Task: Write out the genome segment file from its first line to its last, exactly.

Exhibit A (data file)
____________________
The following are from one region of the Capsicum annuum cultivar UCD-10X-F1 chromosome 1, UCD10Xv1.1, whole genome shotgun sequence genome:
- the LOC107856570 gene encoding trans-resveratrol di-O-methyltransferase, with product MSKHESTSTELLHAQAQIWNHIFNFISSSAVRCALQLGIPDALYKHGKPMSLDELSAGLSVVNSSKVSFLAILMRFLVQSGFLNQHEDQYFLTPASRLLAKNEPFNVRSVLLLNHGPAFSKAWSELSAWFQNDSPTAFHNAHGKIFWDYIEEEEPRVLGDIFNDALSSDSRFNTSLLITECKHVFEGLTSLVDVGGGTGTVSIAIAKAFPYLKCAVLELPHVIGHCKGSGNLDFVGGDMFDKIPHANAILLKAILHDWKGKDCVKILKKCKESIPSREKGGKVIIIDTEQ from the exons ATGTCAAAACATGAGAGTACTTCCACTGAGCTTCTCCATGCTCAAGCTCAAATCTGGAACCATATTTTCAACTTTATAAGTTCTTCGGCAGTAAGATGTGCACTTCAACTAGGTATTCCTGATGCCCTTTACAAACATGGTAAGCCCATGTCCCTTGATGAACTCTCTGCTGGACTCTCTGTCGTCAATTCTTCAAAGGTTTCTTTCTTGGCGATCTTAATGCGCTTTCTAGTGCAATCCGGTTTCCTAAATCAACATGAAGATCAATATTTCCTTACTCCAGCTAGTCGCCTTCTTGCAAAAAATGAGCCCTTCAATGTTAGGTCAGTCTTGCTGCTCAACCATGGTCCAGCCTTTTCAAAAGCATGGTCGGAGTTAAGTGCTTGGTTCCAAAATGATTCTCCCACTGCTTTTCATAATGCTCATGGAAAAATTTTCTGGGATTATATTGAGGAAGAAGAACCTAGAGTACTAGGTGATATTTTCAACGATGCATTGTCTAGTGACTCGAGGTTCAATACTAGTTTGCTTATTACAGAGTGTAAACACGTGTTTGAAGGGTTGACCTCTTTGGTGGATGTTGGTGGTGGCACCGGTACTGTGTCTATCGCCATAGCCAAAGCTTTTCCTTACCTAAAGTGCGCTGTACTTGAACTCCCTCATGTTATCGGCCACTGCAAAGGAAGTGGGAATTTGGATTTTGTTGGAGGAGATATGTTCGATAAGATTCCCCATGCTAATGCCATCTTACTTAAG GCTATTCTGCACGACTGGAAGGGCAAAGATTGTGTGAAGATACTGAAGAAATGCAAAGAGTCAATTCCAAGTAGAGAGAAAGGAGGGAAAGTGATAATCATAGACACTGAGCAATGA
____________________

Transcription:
The following are from one region of the Capsicum annuum cultivar UCD-10X-F1 chromosome 1, UCD10Xv1.1, whole genome shotgun sequence genome:
- the LOC107856570 gene encoding trans-resveratrol di-O-methyltransferase, with product MSKHESTSTELLHAQAQIWNHIFNFISSSAVRCALQLGIPDALYKHGKPMSLDELSAGLSVVNSSKVSFLAILMRFLVQSGFLNQHEDQYFLTPASRLLAKNEPFNVRSVLLLNHGPAFSKAWSELSAWFQNDSPTAFHNAHGKIFWDYIEEEEPRVLGDIFNDALSSDSRFNTSLLITECKHVFEGLTSLVDVGGGTGTVSIAIAKAFPYLKCAVLELPHVIGHCKGSGNLDFVGGDMFDKIPHANAILLKAILHDWKGKDCVKILKKCKESIPSREKGGKVIIIDTEQ from the exons ATGTCAAAACATGAGAGTACTTCCACTGAGCTTCTCCATGCTCAAGCTCAAATCTGGAACCATATTTTCAACTTTATAAGTTCTTCGGCAGTAAGATGTGCACTTCAACTAGGTATTCCTGATGCCCTTTACAAACATGGTAAGCCCATGTCCCTTGATGAACTCTCTGCTGGACTCTCTGTCGTCAATTCTTCAAAGGTTTCTTTCTTGGCGATCTTAATGCGCTTTCTAGTGCAATCCGGTTTCCTAAATCAACATGAAGATCAATATTTCCTTACTCCAGCTAGTCGCCTTCTTGCAAAAAATGAGCCCTTCAATGTTAGGTCAGTCTTGCTGCTCAACCATGGTCCAGCCTTTTCAAAAGCATGGTCGGAGTTAAGTGCTTGGTTCCAAAATGATTCTCCCACTGCTTTTCATAATGCTCATGGAAAAATTTTCTGGGATTATATTGAGGAAGAAGAACCTAGAGTACTAGGTGATATTTTCAACGATGCATTGTCTAGTGACTCGAGGTTCAATACTAGTTTGCTTATTACAGAGTGTAAACACGTGTTTGAAGGGTTGACCTCTTTGGTGGATGTTGGTGGTGGCACCGGTACTGTGTCTATCGCCATAGCCAAAGCTTTTCCTTACCTAAAGTGCGCTGTACTTGAACTCCCTCATGTTATCGGCCACTGCAAAGGAAGTGGGAATTTGGATTTTGTTGGAGGAGATATGTTCGATAAGATTCCCCATGCTAATGCCATCTTACTTAAG GCTATTCTGCACGACTGGAAGGGCAAAGATTGTGTGAAGATACTGAAGAAATGCAAAGAGTCAATTCCAAGTAGAGAGAAAGGAGGGAAAGTGATAATCATAGACACTGAGCAATGA